NFL.com preseason super sleeper Jamaal Charles was a fantasy star in the second half of the season. With a lot of the same skill sets as Chris Johnson, Charles will be worth a first-round pick in 2010. Cedric Benson also had a breakout season and is now a viable No. 1 fantasy back. The value of other runners such as Fred Jackson, Jerome Harrison, Rashard Mendenhall and Beanie Wells also experienced an upward tick.

The same can't be said of Matt Forte, who endured a sophomore slump of epic proportions. His numbers decreased in every statistical category compared to his rookie season, even with Jay Cutler at the helm. He also fumbled more and scored less, putting up just four touchdowns for the poor souls who took him in Round 1.

Former fantasy superstar LaDainian Tomlinson also saw his numbers drop in most fantasy categories. While he did score 12 touchdowns, L.T. also failed to rush for even 750 yards and posted the worst total yardage totals of his career. Overall, he finished 21st in fantasy points among running backs on NFL.com.

Heading into 2010, fantasy owners should expect running backs to continue to dominate the first round. In fact, I think at least eight of the first 12 picks of a 12-team league will be runners. With that said, you're also going to see more quarterbacks come off the board in the earlier rounds.

The NFL has become a passing league. An NFL-single season record 10 signal-callers threw for at least 4,000 yards in 2009, and 12 quarterbacks passed for at least 25 touchdowns. That also set a new league record.

With a rising number of confusing backfield committees that are close to impossible to decipher, it's time to avoid the headaches and simply focus on the players who will score the most points.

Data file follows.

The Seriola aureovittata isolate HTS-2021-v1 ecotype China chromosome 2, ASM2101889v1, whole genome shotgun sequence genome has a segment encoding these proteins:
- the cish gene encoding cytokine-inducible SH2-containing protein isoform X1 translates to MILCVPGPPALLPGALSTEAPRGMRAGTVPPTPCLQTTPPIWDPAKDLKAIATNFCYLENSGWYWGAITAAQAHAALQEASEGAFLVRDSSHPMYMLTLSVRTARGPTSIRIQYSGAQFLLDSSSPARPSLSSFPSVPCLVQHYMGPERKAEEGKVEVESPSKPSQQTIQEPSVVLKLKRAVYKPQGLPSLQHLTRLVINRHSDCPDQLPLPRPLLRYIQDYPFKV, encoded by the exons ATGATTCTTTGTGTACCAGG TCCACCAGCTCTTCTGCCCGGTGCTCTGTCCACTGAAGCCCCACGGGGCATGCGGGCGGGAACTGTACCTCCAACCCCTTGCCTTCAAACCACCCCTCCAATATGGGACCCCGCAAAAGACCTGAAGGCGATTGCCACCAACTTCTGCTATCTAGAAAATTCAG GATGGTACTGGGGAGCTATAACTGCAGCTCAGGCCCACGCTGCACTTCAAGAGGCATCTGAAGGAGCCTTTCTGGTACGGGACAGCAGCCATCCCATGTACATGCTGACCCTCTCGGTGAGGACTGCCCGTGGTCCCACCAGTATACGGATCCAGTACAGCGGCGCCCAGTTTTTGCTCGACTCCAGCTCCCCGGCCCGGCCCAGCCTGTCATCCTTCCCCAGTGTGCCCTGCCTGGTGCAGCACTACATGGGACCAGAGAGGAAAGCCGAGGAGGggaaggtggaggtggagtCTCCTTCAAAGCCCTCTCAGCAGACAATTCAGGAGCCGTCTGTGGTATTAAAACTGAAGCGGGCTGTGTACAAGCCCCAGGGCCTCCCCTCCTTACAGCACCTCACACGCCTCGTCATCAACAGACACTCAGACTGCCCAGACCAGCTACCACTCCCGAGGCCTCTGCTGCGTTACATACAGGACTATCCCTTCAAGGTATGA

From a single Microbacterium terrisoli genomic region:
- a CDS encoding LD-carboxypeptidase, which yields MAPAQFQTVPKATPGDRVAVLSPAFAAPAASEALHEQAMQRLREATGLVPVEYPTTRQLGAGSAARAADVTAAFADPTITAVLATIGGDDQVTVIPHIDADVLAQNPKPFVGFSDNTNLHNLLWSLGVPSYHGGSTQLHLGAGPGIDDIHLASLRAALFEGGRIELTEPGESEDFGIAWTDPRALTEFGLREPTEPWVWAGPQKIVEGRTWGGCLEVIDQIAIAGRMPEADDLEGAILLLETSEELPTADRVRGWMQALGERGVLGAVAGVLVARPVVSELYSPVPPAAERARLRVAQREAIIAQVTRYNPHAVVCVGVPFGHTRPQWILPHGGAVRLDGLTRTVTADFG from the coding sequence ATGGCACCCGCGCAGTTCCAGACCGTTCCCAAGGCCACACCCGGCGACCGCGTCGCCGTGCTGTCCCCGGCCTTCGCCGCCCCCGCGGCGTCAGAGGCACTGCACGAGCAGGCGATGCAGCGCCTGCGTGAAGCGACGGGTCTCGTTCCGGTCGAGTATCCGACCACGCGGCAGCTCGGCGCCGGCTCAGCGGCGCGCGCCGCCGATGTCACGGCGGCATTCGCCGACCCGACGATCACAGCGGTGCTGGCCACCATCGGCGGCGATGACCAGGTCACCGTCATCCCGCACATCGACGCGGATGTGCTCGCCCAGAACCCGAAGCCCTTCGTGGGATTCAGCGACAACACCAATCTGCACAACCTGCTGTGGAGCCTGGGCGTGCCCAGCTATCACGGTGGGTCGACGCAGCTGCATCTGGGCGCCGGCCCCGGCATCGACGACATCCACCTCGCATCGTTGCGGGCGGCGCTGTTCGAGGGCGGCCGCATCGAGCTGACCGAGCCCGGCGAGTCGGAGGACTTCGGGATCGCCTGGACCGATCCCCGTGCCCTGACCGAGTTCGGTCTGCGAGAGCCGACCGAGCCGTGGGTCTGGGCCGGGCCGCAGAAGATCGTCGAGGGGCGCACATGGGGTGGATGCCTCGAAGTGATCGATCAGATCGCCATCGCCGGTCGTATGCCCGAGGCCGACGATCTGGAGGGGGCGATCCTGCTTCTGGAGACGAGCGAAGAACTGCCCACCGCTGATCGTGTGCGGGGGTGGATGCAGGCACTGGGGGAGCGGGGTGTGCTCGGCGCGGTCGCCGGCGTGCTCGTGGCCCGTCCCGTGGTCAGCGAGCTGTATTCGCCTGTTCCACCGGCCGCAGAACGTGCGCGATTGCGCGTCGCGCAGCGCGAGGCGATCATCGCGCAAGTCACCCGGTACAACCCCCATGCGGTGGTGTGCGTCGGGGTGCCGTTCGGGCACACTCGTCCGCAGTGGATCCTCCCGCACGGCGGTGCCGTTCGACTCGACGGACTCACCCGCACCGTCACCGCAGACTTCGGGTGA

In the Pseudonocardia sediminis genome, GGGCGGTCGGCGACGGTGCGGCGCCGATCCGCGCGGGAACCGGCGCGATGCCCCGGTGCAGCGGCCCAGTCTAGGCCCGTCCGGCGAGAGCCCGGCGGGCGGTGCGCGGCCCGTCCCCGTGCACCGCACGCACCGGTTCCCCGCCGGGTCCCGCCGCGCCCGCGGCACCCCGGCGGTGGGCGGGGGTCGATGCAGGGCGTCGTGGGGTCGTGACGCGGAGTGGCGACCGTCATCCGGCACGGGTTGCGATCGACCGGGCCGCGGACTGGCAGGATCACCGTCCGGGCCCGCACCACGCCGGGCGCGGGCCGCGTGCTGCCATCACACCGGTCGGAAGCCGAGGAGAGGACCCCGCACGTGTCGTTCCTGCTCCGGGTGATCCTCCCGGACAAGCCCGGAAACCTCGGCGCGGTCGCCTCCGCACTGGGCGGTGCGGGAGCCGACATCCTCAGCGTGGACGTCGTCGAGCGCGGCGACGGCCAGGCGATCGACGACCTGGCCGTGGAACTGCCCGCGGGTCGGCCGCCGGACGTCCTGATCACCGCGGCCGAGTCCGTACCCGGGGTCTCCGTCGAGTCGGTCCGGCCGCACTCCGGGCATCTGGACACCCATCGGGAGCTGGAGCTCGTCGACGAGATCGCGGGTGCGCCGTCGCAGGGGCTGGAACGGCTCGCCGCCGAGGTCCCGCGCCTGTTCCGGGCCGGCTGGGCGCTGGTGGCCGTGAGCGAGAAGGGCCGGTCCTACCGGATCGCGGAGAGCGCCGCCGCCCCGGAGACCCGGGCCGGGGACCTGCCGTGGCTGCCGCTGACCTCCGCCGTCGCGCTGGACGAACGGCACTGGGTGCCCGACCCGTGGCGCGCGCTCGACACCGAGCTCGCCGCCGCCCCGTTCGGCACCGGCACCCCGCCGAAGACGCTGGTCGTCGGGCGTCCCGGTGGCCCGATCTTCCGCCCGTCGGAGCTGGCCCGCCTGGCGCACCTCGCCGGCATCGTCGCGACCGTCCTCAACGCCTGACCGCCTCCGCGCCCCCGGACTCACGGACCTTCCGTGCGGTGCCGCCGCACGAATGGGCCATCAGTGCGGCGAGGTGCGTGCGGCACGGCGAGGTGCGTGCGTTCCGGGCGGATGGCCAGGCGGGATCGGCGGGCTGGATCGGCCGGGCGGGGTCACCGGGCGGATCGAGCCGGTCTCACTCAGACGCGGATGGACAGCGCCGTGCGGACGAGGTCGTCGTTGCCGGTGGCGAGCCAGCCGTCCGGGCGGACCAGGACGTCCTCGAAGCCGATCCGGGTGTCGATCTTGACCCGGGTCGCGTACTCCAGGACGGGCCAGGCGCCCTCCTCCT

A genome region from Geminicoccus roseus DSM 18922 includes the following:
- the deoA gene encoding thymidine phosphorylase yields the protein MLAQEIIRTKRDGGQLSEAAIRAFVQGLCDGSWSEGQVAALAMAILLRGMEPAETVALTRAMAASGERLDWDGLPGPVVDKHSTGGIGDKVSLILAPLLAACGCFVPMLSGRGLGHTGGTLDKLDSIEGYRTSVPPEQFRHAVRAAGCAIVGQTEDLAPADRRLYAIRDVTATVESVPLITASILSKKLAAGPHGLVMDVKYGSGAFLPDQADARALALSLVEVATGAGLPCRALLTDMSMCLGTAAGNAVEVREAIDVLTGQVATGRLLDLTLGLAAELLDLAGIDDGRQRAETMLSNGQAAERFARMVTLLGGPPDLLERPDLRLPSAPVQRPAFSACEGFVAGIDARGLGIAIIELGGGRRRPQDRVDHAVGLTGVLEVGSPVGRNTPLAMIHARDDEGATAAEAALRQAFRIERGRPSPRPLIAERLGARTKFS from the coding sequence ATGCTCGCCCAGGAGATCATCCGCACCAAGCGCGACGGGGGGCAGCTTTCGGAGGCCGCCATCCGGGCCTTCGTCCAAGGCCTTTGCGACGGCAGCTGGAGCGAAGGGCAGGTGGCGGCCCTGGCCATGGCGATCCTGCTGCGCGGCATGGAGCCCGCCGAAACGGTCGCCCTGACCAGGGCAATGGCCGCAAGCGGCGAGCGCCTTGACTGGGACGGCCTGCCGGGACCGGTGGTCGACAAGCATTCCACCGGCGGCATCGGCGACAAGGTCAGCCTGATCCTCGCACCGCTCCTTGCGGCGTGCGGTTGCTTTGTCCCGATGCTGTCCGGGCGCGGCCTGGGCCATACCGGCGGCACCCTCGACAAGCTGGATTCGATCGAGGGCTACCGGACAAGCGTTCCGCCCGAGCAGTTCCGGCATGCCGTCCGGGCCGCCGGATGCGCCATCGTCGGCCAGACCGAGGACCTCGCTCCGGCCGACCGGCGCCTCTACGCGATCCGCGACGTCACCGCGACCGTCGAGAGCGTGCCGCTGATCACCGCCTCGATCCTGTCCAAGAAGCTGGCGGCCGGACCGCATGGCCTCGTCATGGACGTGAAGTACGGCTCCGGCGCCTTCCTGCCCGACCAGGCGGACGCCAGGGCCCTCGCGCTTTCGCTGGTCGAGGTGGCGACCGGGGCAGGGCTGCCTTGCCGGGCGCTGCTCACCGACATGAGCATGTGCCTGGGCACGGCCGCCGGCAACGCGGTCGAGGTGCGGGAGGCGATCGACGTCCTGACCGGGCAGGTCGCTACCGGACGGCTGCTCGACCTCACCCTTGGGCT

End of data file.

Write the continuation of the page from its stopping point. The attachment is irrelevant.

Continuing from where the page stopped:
After all, that's what success in fantasy football is all about.

Here are my 2009 Guru Award winners for the running back position.

MVP

Chris Johnson, Titans: Talk about the ultimate no brainer. Johnson was the overall MVP in fantasy football this season, inching out Aaron Rodgers for the honor. I don't know if he can duplicate his monster numbers in 2010, but Johnson will be very hard to pass on if you have the first overall pick in your fantasy draft.

Breakout player of the year

Maurice Jones-Drew, Jaguars: Jones-Drew's fantasy stock rose immediately when Fred Taylor was released in the 2009 offseason. He made good on the heightened expectations with an impressive 1,391 rushing yards and 16 total touchdowns. Those numbers were good for third-best in fantasy points among running backs.

Sleeper of the year

Ray Rice, Ravens: Rice still put up tremendous numbers for fantasy owners even with losing goal-line work to McGahee. The Rutgers product took over the top spot on the Ravens depth chart and finished as the fourth-best running back on NFL.com. Rice was even better in leagues that rewarded points for receptions.

Bust of the year

Matt Forte, Bears: Forte, whose average draft position on NFL.com was fifth overall, finished with decreased numbers across the board compared to his impressive rookie season. It looks like the Bears offense has moved to a more pass-laden attack with Jay Cutler at the helm, so Forte's future value is questionable at best.

Draft value of the year

Ricky Williams, Dolphins: Williams took over as the Dolphins featured back and thrived in the spot after Ronnie Brown was lost for the season. The veteran ended the season with the eighth-most fantasy points among running backs and was a steal for fantasy owners. Williams' ADP (average draft position) on NFL.com was 145.21.

Michael Fabiano is an award-winning fantasy football analyst on NFL.com. Have a burning question for Michael on anything fantasy football related? Leave it in our comments section or send it to AskFabiano@nfl.com!